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Overview

Ankle joint replacement surgery is a complex procedure recommended to patients suffering from acute ankle joint pain. It is also known as total ankle anthroplasty. Ankle joint pain can be caused due to either acute arthritis or a severe ankle injury. The treatment of arthritis in ankle generally starts with medication, like anti inflammatory medicines, braces or other support. Physical therapies to strengthen muscles around the ankle joint may also be prescribed to provide pain relief. In cases, medication and physical therapies don’t provide the desired outcome; lubrication injections may also be used. If all the above procedures fail to reduce the ankle joint pain and other symptoms, a surgery may be recommended. The two types of surgeries that can be recommended are ankle fusion and ankle replacement.

 

Ankle Fusion v/s Ankle Replacement

In ankle fusion, damaged bones are fastened together with metal plates and screws. During the healing process, the bones fuse into one another to form one combined bone. This surgery is very effective for reducing pain, but it reduces the ankle movement. To cope up with this reduced ankle movement, nearby joint have move more, which increases the chances of developing arthritis in these nearby joint.

In ankle replacement, the ends of the damaged bones are removed and are replaced by artificial joint implants. The implant is made up of metal and plastic. The artificial joint reduces pain as well as helps retain the ankle movement. However, ankle replacement has more risks than ankle fusion. And the results of replacement may not last as long as ankle fusion.

In general, ankle replacement is recommended to people above 60 years of age who don’t participate in high impact activities that may cause early wearing out of implants.

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Preparing for the Surgery

A good physical and mental health is the key for healing in any surgery. Before going for the ankle joint replacement surgery, it is advised to get a total physical checkup done by a general physician, to ensure physical well being. Blood thinning and anti inflammatory medicines are advised to be stopped one or two weeks before the surgery. After the surgery, the patient is not allowed to walk without support for few weeks. Proper arrangements, at home, must be made for the same.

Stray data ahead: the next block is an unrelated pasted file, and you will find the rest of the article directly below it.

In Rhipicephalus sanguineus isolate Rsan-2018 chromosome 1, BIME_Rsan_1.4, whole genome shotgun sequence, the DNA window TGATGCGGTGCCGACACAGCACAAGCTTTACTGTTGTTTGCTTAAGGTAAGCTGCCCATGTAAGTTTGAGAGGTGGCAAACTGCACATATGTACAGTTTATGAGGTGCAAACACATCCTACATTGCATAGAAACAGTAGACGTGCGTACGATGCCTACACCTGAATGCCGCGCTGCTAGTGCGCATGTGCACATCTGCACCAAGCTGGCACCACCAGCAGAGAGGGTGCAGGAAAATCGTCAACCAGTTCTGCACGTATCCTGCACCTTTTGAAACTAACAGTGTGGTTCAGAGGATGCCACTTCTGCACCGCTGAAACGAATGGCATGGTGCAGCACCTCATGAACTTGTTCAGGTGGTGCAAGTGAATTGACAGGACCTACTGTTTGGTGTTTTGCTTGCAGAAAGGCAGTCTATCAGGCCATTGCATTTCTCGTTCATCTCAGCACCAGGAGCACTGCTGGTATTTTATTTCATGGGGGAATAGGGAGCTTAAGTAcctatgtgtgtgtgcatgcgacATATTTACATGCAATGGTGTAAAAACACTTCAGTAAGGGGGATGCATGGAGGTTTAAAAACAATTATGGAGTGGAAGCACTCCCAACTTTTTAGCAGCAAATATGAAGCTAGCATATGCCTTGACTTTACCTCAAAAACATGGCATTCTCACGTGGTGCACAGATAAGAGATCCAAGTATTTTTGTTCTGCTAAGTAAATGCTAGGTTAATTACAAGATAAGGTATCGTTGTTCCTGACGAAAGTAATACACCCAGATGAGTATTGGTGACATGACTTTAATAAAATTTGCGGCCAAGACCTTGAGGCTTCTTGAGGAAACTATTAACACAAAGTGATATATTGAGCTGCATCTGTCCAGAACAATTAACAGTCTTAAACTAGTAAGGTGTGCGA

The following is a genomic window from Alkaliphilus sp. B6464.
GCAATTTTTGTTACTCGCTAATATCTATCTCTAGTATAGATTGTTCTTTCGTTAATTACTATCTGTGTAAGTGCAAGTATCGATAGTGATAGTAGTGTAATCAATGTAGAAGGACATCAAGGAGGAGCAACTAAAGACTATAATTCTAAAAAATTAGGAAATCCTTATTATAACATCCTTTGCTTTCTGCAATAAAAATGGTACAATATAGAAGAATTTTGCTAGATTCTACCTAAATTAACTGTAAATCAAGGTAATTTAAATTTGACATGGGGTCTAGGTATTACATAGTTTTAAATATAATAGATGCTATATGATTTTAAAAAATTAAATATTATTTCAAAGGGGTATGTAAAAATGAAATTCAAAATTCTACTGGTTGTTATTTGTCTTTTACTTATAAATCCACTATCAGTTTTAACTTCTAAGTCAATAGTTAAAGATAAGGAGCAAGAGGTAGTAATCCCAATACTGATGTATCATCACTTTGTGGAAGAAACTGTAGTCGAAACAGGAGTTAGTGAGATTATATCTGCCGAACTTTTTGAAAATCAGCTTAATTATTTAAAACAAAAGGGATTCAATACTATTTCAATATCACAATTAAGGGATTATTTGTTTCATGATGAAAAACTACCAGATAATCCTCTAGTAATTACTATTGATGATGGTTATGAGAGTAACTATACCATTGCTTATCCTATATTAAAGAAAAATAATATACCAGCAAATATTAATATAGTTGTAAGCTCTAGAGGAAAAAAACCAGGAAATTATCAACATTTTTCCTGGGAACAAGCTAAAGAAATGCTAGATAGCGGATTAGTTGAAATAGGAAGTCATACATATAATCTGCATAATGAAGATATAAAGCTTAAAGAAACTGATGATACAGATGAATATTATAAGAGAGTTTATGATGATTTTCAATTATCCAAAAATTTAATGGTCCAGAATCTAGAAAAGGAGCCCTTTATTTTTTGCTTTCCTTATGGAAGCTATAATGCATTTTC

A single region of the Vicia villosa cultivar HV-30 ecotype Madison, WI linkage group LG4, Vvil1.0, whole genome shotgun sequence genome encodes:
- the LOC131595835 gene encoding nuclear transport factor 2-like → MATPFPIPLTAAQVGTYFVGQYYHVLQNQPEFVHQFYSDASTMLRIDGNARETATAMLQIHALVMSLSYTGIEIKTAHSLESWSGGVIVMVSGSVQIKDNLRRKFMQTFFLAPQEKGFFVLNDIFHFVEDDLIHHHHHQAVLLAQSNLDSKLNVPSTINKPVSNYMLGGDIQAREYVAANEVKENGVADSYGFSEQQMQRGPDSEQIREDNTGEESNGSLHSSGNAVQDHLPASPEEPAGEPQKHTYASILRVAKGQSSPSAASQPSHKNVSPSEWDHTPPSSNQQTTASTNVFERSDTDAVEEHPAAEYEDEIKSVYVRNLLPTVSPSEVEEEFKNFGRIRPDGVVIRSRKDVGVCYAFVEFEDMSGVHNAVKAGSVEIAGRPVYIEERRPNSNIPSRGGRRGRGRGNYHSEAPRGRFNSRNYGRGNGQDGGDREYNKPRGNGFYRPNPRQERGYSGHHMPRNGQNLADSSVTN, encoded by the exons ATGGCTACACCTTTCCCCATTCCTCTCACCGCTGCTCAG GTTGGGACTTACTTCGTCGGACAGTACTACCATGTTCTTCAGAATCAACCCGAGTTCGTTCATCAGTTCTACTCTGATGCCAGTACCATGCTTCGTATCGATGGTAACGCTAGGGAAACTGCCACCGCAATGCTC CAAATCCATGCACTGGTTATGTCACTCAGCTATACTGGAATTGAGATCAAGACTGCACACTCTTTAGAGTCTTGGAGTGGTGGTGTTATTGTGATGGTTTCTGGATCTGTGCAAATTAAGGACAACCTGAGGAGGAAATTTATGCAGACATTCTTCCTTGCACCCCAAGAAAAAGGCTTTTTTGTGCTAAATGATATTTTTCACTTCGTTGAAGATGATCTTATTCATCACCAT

The Surgery Procedure

The first step for the surgery is giving anesthesia to the patient. To keep patient pain free, the surgery is done either under general anesthesia or nerve block. During the surgery, a tourniquet may be used to control bleeding and improve visualization.

An incision (cut) is made at the front or side of the ankle, depending upon the type of implant used. The ends of the damaged bones are cut and the metal stem of the implant is inserted into the bone to recreate the ankle joint. Additional procedures, to ensure that the foot and ankle are aligned properly and to rectify the deformities, may also be performed. The incision is then stitched and a splint is applied. The splint is hard at back and soft in front. Splint is applied to give ankle room to swell and protect the ankle from injury.

The whole procedure takes around two and a half hours.

Recovering from the Surgery

The patient needs to be at the hospital for 2-4 days after the surgery. The effect of anesthesia, given at the time of surgery, lasts for around 18 hours. Patient may experience a slight pain after the effect of anesthesia goes off. Medicines are prescribed to reduce pain and avoid any post surgery infections. It is advised not to put weight on the ankle and to use crutches for several weeks after surgery. In case of severe pain or swelling after couple of weeks of the surgery, it is advised to visit the doctor at the earliest. After the surgical wounds have healed, patient is advised to do gentle exercises to improve the range of motion. However it is not allowed to put weight on the ankle for around two to three months from the surgery. It takes around an year to completely recover from an ankle replacement surgery and start doing all the normal activities.

Risks and Complications During and After the Surgery

The most common complications related to any surgery are:

  • Risks associated with anesthesia
  • Infections
  • Damage to tendons, nerves and blood vessel
  • Bleeding or blood clots, and
  • Fracture of bones on either side of the implant
Ankle replacement requires bones, on either side of the implant, to grow into the artificial joint so that the new joint can work properly. If this doesn’t happen, complications like ankle weakness, stiffness and instability may occur. Other probable complications are wearing out, loosening or dislocation of the artificial joint over time. In all of the above cases, patient may need an additional surgery to replace or remove the artificial joint or possibly get an ankle fusion.

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